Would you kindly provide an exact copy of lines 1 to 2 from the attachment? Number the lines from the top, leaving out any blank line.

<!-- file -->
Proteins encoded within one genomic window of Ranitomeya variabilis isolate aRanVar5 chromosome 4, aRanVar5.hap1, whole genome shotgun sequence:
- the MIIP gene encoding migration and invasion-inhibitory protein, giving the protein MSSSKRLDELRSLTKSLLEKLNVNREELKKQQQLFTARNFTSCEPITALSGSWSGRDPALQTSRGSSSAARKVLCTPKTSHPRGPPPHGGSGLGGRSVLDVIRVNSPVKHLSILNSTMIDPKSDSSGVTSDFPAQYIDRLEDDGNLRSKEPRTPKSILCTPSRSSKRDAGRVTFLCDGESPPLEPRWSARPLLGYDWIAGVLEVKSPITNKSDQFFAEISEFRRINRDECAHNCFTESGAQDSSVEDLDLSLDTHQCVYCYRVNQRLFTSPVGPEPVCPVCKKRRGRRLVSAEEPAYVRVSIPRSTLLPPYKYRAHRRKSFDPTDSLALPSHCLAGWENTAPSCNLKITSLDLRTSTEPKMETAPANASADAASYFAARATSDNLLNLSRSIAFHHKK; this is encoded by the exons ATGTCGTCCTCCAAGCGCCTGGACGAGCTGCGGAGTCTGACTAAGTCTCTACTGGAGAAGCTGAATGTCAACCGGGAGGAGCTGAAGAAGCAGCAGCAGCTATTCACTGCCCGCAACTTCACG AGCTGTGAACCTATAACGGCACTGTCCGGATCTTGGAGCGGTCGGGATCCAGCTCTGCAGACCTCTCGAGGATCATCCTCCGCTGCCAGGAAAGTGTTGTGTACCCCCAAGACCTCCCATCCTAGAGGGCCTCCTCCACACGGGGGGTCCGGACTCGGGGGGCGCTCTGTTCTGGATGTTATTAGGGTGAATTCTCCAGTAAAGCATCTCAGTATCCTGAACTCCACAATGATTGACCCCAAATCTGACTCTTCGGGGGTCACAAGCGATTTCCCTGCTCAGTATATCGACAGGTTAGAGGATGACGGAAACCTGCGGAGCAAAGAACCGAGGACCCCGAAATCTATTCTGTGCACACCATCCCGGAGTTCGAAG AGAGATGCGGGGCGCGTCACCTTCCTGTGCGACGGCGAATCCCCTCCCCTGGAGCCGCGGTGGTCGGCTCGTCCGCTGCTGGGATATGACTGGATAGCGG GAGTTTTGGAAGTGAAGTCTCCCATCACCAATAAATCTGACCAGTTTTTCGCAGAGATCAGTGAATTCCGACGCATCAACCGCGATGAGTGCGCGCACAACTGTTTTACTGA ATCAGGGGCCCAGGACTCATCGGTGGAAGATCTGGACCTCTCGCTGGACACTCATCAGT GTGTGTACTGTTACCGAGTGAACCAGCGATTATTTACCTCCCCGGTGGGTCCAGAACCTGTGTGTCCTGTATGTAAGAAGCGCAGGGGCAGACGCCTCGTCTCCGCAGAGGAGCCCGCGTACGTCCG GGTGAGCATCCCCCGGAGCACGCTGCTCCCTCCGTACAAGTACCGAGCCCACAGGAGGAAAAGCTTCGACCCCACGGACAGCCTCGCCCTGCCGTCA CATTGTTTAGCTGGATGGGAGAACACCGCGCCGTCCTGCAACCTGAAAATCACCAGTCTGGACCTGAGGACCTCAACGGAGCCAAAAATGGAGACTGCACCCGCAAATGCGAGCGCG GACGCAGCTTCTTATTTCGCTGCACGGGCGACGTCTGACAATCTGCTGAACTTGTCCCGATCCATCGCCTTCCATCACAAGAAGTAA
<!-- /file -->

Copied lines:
Proteins encoded within one genomic window of Ranitomeya variabilis isolate aRanVar5 chromosome 4, aRanVar5.hap1, whole genome shotgun sequence:
- the MIIP gene encoding migration and invasion-inhibitory protein, giving the protein MSSSKRLDELRSLTKSLLEKLNVNREELKKQQQLFTARNFTSCEPITALSGSWSGRDPALQTSRGSSSAARKVLCTPKTSHPRGPPPHGGSGLGGRSVLDVIRVNSPVKHLSILNSTMIDPKSDSSGVTSDFPAQYIDRLEDDGNLRSKEPRTPKSILCTPSRSSKRDAGRVTFLCDGESPPLEPRWSARPLLGYDWIAGVLEVKSPITNKSDQFFAEISEFRRINRDECAHNCFTESGAQDSSVEDLDLSLDTHQCVYCYRVNQRLFTSPVGPEPVCPVCKKRRGRRLVSAEEPAYVRVSIPRSTLLPPYKYRAHRRKSFDPTDSLALPSHCLAGWENTAPSCNLKITSLDLRTSTEPKMETAPANASADAASYFAARATSDNLLNLSRSIAFHHKK; this is encoded by the exons ATGTCGTCCTCCAAGCGCCTGGACGAGCTGCGGAGTCTGACTAAGTCTCTACTGGAGAAGCTGAATGTCAACCGGGAGGAGCTGAAGAAGCAGCAGCAGCTATTCACTGCCCGCAACTTCACG AGCTGTGAACCTATAACGGCACTGTCCGGATCTTGGAGCGGTCGGGATCCAGCTCTGCAGACCTCTCGAGGATCATCCTCCGCTGCCAGGAAAGTGTTGTGTACCCCCAAGACCTCCCATCCTAGAGGGCCTCCTCCACACGGGGGGTCCGGACTCGGGGGGCGCTCTGTTCTGGATGTTATTAGGGTGAATTCTCCAGTAAAGCATCTCAGTATCCTGAACTCCACAATGATTGACCCCAAATCTGACTCTTCGGGGGTCACAAGCGATTTCCCTGCTCAGTATATCGACAGGTTAGAGGATGACGGAAACCTGCGGAGCAAAGAACCGAGGACCCCGAAATCTATTCTGTGCACACCATCCCGGAGTTCGAAG AGAGATGCGGGGCGCGTCACCTTCCTGTGCGACGGCGAATCCCCTCCCCTGGAGCCGCGGTGGTCGGCTCGTCCGCTGCTGGGATATGACTGGATAGCGG GAGTTTTGGAAGTGAAGTCTCCCATCACCAATAAATCTGACCAGTTTTTCGCAGAGATCAGTGAATTCCGACGCATCAACCGCGATGAGTGCGCGCACAACTGTTTTACTGA ATCAGGGGCCCAGGACTCATCGGTGGAAGATCTGGACCTCTCGCTGGACACTCATCAGT GTGTGTACTGTTACCGAGTGAACCAGCGATTATTTACCTCCCCGGTGGGTCCAGAACCTGTGTGTCCTGTATGTAAGAAGCGCAGGGGCAGACGCCTCGTCTCCGCAGAGGAGCCCGCGTACGTCCG GGTGAGCATCCCCCGGAGCACGCTGCTCCCTCCGTACAAGTACCGAGCCCACAGGAGGAAAAGCTTCGACCCCACGGACAGCCTCGCCCTGCCGTCA CATTGTTTAGCTGGATGGGAGAACACCGCGCCGTCCTGCAACCTGAAAATCACCAGTCTGGACCTGAGGACCTCAACGGAGCCAAAAATGGAGACTGCACCCGCAAATGCGAGCGCG GACGCAGCTTCTTATTTCGCTGCACGGGCGACGTCTGACAATCTGCTGAACTTGTCCCGATCCATCGCCTTCCATCACAAGAAGTAA